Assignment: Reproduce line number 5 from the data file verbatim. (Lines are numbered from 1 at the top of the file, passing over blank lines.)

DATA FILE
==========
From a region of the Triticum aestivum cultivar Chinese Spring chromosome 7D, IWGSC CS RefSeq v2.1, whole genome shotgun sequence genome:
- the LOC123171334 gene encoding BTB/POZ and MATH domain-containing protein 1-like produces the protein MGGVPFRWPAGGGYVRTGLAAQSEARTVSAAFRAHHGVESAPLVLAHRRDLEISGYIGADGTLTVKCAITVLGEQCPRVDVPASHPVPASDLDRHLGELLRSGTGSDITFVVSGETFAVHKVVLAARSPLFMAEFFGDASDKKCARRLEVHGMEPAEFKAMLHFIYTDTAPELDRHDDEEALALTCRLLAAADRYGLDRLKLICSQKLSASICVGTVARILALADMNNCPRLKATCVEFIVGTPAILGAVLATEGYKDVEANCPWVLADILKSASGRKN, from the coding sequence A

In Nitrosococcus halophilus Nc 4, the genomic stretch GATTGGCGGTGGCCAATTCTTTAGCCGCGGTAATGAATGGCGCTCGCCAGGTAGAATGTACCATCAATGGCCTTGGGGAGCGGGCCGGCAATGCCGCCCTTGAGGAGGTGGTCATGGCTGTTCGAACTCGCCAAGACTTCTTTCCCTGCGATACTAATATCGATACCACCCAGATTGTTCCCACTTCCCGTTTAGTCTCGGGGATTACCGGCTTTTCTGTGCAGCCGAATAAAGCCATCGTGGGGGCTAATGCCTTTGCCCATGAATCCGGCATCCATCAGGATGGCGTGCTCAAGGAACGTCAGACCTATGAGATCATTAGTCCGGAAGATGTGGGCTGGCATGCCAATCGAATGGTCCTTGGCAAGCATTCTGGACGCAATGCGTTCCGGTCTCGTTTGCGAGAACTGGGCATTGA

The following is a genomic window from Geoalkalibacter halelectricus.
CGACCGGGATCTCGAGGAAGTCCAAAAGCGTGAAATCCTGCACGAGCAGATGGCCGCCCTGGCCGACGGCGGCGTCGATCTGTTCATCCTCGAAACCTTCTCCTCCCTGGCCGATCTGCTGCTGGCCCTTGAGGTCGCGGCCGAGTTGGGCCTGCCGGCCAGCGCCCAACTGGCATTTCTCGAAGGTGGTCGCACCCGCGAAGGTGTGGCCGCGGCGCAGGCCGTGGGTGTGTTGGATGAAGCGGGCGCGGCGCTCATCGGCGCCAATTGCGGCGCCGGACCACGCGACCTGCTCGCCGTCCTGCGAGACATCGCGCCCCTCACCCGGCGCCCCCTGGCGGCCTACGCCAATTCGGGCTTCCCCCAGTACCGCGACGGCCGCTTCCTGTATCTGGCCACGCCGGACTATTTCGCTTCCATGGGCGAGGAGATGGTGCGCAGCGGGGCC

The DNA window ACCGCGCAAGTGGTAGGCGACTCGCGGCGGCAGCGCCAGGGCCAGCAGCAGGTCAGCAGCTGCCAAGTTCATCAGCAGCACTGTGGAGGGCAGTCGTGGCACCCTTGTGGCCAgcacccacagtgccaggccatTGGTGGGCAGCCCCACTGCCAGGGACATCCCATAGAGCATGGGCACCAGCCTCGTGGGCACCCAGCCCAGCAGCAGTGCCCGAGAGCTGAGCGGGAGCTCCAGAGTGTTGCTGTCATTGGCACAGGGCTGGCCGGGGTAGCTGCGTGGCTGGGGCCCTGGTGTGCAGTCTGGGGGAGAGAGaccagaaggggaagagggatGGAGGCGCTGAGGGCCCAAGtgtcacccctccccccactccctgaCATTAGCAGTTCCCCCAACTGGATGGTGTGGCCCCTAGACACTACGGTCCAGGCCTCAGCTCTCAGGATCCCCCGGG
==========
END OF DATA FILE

CGACCGGGATCTCGAGGAAGTCCAAAAGCGTGAAATCCTGCACGAGCAGATGGCCGCCCTGGCCGACGGCGGCGTCGATCTGTTCATCCTCGAAACCTTCTCCTCCCTGGCCGATCTGCTGCTGGCCCTTGAGGTCGCGGCCGAGTTGGGCCTGCCGGCCAGCGCCCAACTGGCATTTCTCGAAGGTGGTCGCACCCGCGAAGGTGTGGCCGCGGCGCAGGCCGTGGGTGTGTTGGATGAAGCGGGCGCGGCGCTCATCGGCGCCAATTGCGGCGCCGGACCACGCGACCTGCTCGCCGTCCTGCGAGACATCGCGCCCCTCACCCGGCGCCCCCTGGCGGCCTACGCCAATTCGGGCTTCCCCCAGTACCGCGACGGCCGCTTCCTGTATCTGGCCACGCCGGACTATTTCGCTTCCATGGGCGAGGAGATGGTGCGCAGCGGGGCC